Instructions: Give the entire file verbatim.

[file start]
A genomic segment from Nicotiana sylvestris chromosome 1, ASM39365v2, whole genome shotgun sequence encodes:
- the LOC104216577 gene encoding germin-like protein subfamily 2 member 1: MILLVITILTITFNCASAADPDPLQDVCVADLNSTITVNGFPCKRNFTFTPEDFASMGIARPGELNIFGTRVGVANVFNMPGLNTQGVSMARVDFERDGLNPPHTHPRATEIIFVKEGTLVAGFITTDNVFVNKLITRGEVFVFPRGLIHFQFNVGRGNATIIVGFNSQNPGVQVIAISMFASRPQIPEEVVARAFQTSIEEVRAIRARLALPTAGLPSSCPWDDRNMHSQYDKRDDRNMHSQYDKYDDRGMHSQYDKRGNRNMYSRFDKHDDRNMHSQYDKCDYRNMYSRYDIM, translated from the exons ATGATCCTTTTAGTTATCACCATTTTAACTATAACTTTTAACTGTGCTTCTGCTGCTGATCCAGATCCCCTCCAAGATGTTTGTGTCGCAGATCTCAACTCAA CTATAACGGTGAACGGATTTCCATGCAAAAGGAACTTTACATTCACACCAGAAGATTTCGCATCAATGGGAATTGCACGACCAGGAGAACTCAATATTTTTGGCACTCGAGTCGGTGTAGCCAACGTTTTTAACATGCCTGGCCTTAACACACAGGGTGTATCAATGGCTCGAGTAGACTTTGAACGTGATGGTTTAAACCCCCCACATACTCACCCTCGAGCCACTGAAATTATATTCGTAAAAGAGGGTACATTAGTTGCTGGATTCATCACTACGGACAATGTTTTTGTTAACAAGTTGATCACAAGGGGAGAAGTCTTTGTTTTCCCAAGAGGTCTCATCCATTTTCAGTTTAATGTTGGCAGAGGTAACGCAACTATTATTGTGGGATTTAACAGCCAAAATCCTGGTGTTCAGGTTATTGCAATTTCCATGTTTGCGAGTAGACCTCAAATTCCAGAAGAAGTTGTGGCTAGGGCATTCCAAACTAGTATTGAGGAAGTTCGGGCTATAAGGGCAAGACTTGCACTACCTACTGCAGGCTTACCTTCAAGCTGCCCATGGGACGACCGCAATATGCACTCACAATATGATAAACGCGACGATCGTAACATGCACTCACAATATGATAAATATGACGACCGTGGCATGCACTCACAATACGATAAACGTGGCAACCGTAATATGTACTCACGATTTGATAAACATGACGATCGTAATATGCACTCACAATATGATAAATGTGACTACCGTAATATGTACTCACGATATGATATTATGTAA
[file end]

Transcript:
A genomic segment from Nicotiana sylvestris chromosome 1, ASM39365v2, whole genome shotgun sequence encodes:
- the LOC104216577 gene encoding germin-like protein subfamily 2 member 1: MILLVITILTITFNCASAADPDPLQDVCVADLNSTITVNGFPCKRNFTFTPEDFASMGIARPGELNIFGTRVGVANVFNMPGLNTQGVSMARVDFERDGLNPPHTHPRATEIIFVKEGTLVAGFITTDNVFVNKLITRGEVFVFPRGLIHFQFNVGRGNATIIVGFNSQNPGVQVIAISMFASRPQIPEEVVARAFQTSIEEVRAIRARLALPTAGLPSSCPWDDRNMHSQYDKRDDRNMHSQYDKYDDRGMHSQYDKRGNRNMYSRFDKHDDRNMHSQYDKCDYRNMYSRYDIM, translated from the exons ATGATCCTTTTAGTTATCACCATTTTAACTATAACTTTTAACTGTGCTTCTGCTGCTGATCCAGATCCCCTCCAAGATGTTTGTGTCGCAGATCTCAACTCAA CTATAACGGTGAACGGATTTCCATGCAAAAGGAACTTTACATTCACACCAGAAGATTTCGCATCAATGGGAATTGCACGACCAGGAGAACTCAATATTTTTGGCACTCGAGTCGGTGTAGCCAACGTTTTTAACATGCCTGGCCTTAACACACAGGGTGTATCAATGGCTCGAGTAGACTTTGAACGTGATGGTTTAAACCCCCCACATACTCACCCTCGAGCCACTGAAATTATATTCGTAAAAGAGGGTACATTAGTTGCTGGATTCATCACTACGGACAATGTTTTTGTTAACAAGTTGATCACAAGGGGAGAAGTCTTTGTTTTCCCAAGAGGTCTCATCCATTTTCAGTTTAATGTTGGCAGAGGTAACGCAACTATTATTGTGGGATTTAACAGCCAAAATCCTGGTGTTCAGGTTATTGCAATTTCCATGTTTGCGAGTAGACCTCAAATTCCAGAAGAAGTTGTGGCTAGGGCATTCCAAACTAGTATTGAGGAAGTTCGGGCTATAAGGGCAAGACTTGCACTACCTACTGCAGGCTTACCTTCAAGCTGCCCATGGGACGACCGCAATATGCACTCACAATATGATAAACGCGACGATCGTAACATGCACTCACAATATGATAAATATGACGACCGTGGCATGCACTCACAATACGATAAACGTGGCAACCGTAATATGTACTCACGATTTGATAAACATGACGATCGTAATATGCACTCACAATATGATAAATGTGACTACCGTAATATGTACTCACGATATGATATTATGTAA